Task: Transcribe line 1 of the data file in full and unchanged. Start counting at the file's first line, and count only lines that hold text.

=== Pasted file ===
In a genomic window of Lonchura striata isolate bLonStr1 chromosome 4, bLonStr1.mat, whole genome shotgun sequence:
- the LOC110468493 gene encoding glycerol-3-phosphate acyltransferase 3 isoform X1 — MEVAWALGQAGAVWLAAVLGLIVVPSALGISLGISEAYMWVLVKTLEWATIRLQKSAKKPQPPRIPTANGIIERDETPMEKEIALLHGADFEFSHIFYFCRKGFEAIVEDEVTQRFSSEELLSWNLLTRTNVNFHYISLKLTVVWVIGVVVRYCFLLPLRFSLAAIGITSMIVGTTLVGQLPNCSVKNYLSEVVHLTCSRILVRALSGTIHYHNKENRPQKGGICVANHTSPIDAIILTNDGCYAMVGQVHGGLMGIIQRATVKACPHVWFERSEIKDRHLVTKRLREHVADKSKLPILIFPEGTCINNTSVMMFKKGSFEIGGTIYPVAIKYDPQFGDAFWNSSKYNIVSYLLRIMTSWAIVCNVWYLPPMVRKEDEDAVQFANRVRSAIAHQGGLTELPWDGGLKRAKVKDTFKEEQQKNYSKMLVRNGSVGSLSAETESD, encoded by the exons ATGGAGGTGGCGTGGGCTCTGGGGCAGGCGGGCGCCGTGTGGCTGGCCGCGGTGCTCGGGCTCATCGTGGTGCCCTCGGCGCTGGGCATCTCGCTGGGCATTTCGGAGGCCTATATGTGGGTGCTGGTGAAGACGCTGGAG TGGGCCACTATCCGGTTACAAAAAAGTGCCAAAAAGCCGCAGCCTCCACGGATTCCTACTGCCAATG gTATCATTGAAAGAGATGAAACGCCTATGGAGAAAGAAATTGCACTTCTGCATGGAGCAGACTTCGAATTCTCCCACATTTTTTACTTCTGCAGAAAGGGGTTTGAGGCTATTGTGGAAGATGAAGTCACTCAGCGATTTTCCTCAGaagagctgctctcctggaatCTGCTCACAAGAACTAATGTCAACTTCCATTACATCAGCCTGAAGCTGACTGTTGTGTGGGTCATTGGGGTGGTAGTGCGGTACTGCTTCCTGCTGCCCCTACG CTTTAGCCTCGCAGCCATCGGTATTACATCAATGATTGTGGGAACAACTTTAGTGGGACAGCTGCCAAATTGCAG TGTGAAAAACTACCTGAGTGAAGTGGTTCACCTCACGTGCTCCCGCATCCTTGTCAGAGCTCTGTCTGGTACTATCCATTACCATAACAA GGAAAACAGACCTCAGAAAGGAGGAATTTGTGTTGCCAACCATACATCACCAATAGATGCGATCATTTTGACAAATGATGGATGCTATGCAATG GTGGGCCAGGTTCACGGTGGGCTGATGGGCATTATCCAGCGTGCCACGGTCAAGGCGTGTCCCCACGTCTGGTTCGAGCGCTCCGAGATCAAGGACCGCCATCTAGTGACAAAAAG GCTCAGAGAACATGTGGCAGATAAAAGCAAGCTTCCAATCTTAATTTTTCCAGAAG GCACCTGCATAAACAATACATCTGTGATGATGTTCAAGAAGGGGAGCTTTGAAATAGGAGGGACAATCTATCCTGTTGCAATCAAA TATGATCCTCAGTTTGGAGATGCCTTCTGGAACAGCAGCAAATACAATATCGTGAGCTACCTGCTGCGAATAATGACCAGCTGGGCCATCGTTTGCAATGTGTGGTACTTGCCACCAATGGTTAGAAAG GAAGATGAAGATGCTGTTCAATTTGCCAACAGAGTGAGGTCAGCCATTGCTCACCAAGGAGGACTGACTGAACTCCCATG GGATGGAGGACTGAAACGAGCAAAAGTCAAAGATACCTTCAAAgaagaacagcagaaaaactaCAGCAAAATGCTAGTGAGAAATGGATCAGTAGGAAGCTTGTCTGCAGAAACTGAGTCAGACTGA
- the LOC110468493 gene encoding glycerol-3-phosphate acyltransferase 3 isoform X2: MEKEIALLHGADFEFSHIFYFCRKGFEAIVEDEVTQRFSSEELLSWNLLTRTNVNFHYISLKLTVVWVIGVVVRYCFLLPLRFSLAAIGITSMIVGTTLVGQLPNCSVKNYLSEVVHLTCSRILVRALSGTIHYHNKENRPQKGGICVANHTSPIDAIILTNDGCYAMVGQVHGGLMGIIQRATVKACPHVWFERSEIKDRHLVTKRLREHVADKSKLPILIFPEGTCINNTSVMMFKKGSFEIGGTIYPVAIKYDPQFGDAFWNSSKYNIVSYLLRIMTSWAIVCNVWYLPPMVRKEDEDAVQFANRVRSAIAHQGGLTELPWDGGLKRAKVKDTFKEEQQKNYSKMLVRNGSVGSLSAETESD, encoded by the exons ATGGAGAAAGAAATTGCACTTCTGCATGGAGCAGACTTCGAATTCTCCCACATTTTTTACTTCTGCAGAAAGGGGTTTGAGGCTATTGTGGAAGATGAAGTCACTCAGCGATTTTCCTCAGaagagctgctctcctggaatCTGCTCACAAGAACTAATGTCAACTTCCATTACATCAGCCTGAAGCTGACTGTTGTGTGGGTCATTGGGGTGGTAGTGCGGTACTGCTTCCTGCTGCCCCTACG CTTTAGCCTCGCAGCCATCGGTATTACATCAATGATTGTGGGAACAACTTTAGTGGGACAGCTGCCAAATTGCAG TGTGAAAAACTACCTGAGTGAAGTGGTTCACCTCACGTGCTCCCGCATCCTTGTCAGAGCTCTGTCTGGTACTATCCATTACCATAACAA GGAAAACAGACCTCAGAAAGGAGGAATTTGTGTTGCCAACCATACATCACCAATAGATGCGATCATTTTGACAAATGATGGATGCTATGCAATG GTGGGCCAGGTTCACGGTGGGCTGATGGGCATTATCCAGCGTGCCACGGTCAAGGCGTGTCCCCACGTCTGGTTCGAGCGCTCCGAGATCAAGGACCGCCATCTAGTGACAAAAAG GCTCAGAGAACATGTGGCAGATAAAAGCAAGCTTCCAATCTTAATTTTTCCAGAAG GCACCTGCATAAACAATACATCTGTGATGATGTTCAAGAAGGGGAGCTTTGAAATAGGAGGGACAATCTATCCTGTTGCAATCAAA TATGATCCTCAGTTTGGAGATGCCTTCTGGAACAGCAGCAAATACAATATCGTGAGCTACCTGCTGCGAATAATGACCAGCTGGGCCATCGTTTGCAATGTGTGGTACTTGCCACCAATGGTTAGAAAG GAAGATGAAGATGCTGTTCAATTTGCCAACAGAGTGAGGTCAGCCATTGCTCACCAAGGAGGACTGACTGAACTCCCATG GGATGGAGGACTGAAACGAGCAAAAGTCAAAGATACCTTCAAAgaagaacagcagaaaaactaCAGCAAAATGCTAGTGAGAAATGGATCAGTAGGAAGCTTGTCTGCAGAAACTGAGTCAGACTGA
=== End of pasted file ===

In a genomic window of Lonchura striata isolate bLonStr1 chromosome 4, bLonStr1.mat, whole genome shotgun sequence: